FIGURE G-13 Efficiency of biological conversion of solar energy (adapted from Hall and Rao, 1999).

forest residues. At a cost of $30 to $40/t, available biomass can be estimated to be between 220 million and 335 million dry tons per year.22 This biomass consists mainly of urban residues, sludge, energy crop, and wood and agricultural residues. A significant fraction of this biomass, especially forest residues, is already used by industry or in other competing processes, such as energy generation directly. However, if all of this theoretically available biomass could be converted to hydrogen, the annually available amount would be on the order of 17 million to 26 million t H2. As Figure 6-3 indicates, in an all-fuel-cell-vehicle scenario in the year 2050, 112 million t H2 would be required annually. Considering this demand and the competing demands for other uses of biomass, the currently available biomass is insufficient to satisfy the entire demand in a hydrogen economy, and new sources for biomass production would need to be considered.

Primary biomass in the form of energy crops is expected to have the quantitatively most significant impact on hydrogen production for use as transportation fuel by 2050.23 Estimates of energy that can potentially be derived from energy crops to produce biomass by 2050 range between 45 and 250 exajoules (EJ) per year. Bioenergy crops are currently not produced as dedicated bioenergy feedstock in the United States. Therefore, crop yields, management practices, and associated costs are based on agricultural models rather than on empirical data (Milne et al., 2002; de la Torre Ugarte et al., 2003; Walsh et al., 2000).

Land Use for Additional Biomass Production

In the most aggressive scenario for a hydrogen economy as considered in Chapter 6, a land area between 280,000 and 650,000 square miles is required to grow energy crops in order to support 100 percent of a hydrogen economy. The magnitude for this demand on land becomes apparent when comparing these numbers with the currently used cropland area of 545,000 square miles in the United States. Consequently, bioenergy crop production would require a significant redistribution of the land currently dedicated to food crop production and/or the development of a new land source from the U.S. Department of Agriculture’s (USDA’s) Conservation Reserve Program (CRP).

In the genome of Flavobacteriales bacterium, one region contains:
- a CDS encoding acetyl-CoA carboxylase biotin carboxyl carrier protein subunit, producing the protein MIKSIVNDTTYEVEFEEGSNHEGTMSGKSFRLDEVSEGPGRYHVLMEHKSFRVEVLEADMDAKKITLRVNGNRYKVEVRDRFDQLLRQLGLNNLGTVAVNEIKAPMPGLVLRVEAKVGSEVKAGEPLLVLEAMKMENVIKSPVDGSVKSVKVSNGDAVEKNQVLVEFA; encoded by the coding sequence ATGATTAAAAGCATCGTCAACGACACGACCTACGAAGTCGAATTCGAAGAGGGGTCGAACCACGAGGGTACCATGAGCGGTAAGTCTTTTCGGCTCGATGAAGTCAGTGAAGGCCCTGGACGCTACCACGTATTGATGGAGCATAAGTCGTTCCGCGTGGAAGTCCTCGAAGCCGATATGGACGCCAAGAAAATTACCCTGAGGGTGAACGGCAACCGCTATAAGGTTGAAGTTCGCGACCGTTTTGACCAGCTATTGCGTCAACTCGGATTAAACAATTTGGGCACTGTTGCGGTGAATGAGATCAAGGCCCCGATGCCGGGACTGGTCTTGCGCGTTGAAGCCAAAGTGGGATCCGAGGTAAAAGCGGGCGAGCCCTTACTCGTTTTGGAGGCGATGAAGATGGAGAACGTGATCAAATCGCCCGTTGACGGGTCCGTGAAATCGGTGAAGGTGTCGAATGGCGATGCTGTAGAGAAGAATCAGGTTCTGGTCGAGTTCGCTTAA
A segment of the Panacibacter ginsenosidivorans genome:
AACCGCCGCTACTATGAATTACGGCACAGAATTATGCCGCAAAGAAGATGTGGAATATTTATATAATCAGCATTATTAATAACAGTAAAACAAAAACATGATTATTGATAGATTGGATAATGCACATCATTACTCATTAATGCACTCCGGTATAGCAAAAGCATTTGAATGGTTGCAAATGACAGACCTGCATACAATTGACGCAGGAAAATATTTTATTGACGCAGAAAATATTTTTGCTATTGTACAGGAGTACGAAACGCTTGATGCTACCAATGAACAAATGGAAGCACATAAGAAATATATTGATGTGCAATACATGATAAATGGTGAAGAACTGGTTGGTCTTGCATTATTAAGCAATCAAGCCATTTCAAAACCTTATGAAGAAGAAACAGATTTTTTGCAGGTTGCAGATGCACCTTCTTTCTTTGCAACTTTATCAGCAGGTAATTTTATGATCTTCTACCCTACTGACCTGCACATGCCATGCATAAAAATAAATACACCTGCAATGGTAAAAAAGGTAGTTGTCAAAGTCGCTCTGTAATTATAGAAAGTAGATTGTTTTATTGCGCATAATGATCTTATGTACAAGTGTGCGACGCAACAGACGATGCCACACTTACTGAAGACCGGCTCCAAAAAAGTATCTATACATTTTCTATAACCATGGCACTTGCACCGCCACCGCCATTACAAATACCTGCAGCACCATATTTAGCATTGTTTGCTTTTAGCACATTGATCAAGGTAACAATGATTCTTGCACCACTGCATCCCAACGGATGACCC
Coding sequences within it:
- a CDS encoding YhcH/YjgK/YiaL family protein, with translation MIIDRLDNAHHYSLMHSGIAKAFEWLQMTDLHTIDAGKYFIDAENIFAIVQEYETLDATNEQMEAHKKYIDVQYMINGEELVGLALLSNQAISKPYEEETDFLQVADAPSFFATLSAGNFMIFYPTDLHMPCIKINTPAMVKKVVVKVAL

Although bioenergy crops can be grown in all regions of the United States, regional variability in productivity, rainfall conditions, and management practices limit energy crop farming to states in the Midwest, South, Southeast, and East (see Figure G-14) (Milne et al., 2002; de la Torre Ugarte et al., 2003; Walsh et al., 2000). Considering all cropland used for agriculture, as well as cropland in the CRP, in pasture and idle cropland, de la Torre Ugarte et al. (2003) considered two management scenarios for profitable bioenergy crop production: one to achieve high biomass production (production management scenario, or PMS), and another to achieve high levels of wildlife diversity (wildlife management scenario, or WMS). The production management scenario would annually produce about 188 million tons of dry biomass, which would be equivalent to 15 million tons of H2, requiring 41.8 million acres of cropland, of which about


Mark Pastor, Department of Energy, “DOE’s Hydrogen Feedstock Strategy,” presentation to the committee, June 2003; Roxanne Danz, Department of Energy, Office of Energy Efficiency and Renewable Energy, “Hydrogen from Biomass,” presentation to the committee, December 2, 2002.


M.K. Mann and R.P. Overend, National Renewable Energy Laboratory, “Hydrogen from Biomass: Prospective Resources, Technologies, and Economics,” presentation to the committee, January 22, 2003.

The National Academies | 500 Fifth St. N.W. | Washington, D.C. 20001
Copyright © National Academy of Sciences. All rights reserved.
Terms of Use and Privacy Statement